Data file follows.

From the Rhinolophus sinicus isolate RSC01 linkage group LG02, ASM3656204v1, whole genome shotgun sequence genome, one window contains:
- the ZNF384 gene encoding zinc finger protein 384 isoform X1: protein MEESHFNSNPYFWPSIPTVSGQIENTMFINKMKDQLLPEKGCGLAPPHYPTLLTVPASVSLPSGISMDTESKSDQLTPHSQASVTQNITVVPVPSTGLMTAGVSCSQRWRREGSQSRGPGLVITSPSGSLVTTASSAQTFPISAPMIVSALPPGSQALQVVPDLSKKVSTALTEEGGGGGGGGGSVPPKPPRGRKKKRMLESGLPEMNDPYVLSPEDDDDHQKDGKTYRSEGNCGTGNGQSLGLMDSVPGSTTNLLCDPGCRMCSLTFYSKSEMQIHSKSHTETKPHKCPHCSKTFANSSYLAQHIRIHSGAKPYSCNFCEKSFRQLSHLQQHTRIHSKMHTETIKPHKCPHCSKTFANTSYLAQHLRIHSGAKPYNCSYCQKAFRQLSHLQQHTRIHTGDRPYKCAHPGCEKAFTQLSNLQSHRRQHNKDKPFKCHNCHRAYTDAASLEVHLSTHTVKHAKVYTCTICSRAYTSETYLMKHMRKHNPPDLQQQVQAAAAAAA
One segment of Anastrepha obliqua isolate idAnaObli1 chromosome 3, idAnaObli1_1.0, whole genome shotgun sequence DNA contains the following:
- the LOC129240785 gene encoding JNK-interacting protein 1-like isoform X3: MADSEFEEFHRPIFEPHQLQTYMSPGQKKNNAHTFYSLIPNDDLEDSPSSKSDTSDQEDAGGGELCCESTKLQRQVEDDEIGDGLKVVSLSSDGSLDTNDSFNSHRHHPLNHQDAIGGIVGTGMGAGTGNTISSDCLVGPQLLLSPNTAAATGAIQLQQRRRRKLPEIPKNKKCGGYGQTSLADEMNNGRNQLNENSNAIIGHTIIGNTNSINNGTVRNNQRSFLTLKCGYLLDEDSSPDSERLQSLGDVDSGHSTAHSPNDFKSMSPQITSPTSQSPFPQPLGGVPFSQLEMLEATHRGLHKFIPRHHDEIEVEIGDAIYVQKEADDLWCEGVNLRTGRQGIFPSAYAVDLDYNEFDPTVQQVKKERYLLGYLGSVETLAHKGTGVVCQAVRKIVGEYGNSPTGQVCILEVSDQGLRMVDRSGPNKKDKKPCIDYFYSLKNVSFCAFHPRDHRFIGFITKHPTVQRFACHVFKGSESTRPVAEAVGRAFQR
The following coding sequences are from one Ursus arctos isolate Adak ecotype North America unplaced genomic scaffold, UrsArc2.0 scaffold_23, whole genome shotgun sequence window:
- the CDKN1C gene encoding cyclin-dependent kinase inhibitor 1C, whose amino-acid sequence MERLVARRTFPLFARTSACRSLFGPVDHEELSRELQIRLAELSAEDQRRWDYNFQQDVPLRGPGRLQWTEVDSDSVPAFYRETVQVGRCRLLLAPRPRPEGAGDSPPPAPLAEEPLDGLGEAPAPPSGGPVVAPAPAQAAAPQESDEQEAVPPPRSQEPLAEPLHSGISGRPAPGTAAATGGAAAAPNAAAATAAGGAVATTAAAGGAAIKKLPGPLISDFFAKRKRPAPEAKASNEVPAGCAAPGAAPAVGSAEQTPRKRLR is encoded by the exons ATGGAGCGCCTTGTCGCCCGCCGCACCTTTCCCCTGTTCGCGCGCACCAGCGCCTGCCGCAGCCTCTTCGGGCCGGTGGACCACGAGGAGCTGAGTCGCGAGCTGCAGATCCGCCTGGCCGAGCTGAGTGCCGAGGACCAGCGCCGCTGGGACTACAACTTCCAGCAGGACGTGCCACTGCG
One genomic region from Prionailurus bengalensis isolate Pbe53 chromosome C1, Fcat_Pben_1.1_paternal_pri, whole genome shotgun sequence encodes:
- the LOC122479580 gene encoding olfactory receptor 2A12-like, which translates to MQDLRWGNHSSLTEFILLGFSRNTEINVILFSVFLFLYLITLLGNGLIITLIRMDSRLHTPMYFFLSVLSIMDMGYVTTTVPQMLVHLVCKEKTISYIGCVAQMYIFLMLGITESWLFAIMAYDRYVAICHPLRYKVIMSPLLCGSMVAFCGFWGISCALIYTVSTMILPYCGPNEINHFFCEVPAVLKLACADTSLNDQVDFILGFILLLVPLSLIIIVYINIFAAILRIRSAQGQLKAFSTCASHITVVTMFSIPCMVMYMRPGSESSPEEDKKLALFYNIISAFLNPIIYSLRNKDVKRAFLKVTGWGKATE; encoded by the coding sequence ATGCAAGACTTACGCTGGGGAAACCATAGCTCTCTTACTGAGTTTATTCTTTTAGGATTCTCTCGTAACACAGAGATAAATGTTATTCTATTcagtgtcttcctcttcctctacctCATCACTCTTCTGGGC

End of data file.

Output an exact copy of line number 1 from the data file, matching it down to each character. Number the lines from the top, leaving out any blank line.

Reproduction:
From the Rhinolophus sinicus isolate RSC01 linkage group LG02, ASM3656204v1, whole genome shotgun sequence genome, one window contains: